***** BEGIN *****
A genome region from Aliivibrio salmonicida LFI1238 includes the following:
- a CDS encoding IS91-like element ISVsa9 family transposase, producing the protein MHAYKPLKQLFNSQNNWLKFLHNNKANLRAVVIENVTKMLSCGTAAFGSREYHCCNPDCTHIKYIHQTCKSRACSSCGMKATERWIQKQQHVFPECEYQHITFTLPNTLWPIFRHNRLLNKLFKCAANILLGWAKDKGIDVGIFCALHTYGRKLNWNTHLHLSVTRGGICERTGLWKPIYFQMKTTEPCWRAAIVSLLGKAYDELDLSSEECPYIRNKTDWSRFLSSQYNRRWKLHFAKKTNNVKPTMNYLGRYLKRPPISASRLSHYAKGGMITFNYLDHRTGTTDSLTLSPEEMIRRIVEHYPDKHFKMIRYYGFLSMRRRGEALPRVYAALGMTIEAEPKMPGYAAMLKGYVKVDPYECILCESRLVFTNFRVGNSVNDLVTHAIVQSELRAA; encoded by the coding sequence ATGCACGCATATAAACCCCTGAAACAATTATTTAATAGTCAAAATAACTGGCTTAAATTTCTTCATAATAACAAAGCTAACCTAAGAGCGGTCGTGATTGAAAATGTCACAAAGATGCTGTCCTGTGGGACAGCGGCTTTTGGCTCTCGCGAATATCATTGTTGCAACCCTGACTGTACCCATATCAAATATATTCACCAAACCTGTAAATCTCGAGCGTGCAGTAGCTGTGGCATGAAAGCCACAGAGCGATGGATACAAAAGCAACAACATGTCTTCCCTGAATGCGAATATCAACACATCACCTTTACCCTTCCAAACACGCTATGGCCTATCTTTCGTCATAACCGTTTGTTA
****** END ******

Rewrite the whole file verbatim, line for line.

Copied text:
A genome region from Aliivibrio salmonicida LFI1238 includes the following:
- a CDS encoding IS91-like element ISVsa9 family transposase, producing the protein MHAYKPLKQLFNSQNNWLKFLHNNKANLRAVVIENVTKMLSCGTAAFGSREYHCCNPDCTHIKYIHQTCKSRACSSCGMKATERWIQKQQHVFPECEYQHITFTLPNTLWPIFRHNRLLNKLFKCAANILLGWAKDKGIDVGIFCALHTYGRKLNWNTHLHLSVTRGGICERTGLWKPIYFQMKTTEPCWRAAIVSLLGKAYDELDLSSEECPYIRNKTDWSRFLSSQYNRRWKLHFAKKTNNVKPTMNYLGRYLKRPPISASRLSHYAKGGMITFNYLDHRTGTTDSLTLSPEEMIRRIVEHYPDKHFKMIRYYGFLSMRRRGEALPRVYAALGMTIEAEPKMPGYAAMLKGYVKVDPYECILCESRLVFTNFRVGNSVNDLVTHAIVQSELRAA; encoded by the coding sequence ATGCACGCATATAAACCCCTGAAACAATTATTTAATAGTCAAAATAACTGGCTTAAATTTCTTCATAATAACAAAGCTAACCTAAGAGCGGTCGTGATTGAAAATGTCACAAAGATGCTGTCCTGTGGGACAGCGGCTTTTGGCTCTCGCGAATATCATTGTTGCAACCCTGACTGTACCCATATCAAATATATTCACCAAACCTGTAAATCTCGAGCGTGCAGTAGCTGTGGCATGAAAGCCACAGAGCGATGGATACAAAAGCAACAACATGTCTTCCCTGAATGCGAATATCAACACATCACCTTTACCCTTCCAAACACGCTATGGCCTATCTTTCGTCATAACCGTTTGTTA